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that it is not to be expected, at all events, till some time after the Millenium. He pleads that the Saviour, after his resurrection, rebuked the disciples for prying into this matter, observing that it was not for them " to know the times and the seasons, which the Father hath put in his own power,"* and had previously and explicitly declared “ of that day and of that hour knoweth no man, no, not the angels which are in Heaven, neither the Son, but the Father.”+
It is worthy of remark, that since the time these things were said by the Saviour, the counsels and plans of the Father have been further revealed, and that since the return of the Saviour to the Father, He has given very copious comments on former predictions, and added greatly to the field of prophecy by the revelations which he has made through the Spirit, by the apostles, and especially by John, who carries us down to the very time of the end. We do not, indeed, plead for any attempts to fix certainly the date of the Saviour's second coming, and the epoch of the resurrection of the saints, and of the introduction of His glorious kingdom: but this we affirm, that it will not do, as it is very often done, to plead the remarks made by the Saviour, which were literally true up to the date when they were made, and appeal to them as authoritative and absolute, in reference to a later period, in the discharge of the duties confided to him by the Father, and when, from the fact of extended revelations having been subsequently made, and chronological prophecies too, delivered, it is evident that the Father has subsequently made known to the Son, officiating as the Mediator, more of his counsels and plans. Still we do not mean to say, that the precise day and hour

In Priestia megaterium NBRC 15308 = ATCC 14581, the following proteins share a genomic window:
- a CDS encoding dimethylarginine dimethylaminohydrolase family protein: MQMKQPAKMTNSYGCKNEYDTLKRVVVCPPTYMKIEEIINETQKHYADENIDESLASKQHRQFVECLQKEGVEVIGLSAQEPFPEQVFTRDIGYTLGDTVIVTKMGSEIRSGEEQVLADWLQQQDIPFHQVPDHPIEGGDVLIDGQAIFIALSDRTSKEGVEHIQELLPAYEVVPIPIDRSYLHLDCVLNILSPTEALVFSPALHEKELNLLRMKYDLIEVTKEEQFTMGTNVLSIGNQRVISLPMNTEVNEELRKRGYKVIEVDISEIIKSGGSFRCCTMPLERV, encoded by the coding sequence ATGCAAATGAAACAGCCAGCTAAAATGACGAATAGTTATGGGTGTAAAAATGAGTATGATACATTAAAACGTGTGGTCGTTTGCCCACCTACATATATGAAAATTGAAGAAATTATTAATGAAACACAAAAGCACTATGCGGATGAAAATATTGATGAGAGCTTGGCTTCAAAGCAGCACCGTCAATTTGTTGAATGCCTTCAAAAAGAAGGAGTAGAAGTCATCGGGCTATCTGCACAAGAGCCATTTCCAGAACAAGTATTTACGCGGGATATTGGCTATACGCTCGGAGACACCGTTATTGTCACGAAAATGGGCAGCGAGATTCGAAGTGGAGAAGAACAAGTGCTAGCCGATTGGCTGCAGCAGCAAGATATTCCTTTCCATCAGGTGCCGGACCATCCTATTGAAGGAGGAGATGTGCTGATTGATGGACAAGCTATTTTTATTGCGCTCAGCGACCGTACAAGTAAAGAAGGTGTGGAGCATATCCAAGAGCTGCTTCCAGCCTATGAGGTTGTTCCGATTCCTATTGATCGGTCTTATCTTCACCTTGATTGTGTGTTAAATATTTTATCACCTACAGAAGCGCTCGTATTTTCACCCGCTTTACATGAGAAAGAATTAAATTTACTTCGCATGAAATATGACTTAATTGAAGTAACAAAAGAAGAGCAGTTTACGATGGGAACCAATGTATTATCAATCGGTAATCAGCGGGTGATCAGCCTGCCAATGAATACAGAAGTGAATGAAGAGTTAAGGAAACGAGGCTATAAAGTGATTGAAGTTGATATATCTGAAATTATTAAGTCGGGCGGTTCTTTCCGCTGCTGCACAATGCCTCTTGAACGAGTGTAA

can be known; nevertheless, every one can see, that while these may be unknown, nevertheless the general season, or period of the world's history, if not the year, may be known, and there be no real contradic. tion between these things. Even should we be able to come within a century of the truth here, we come sufficiently near for all practical purposes of warning, preparation, and watchfulness to the church and to the world.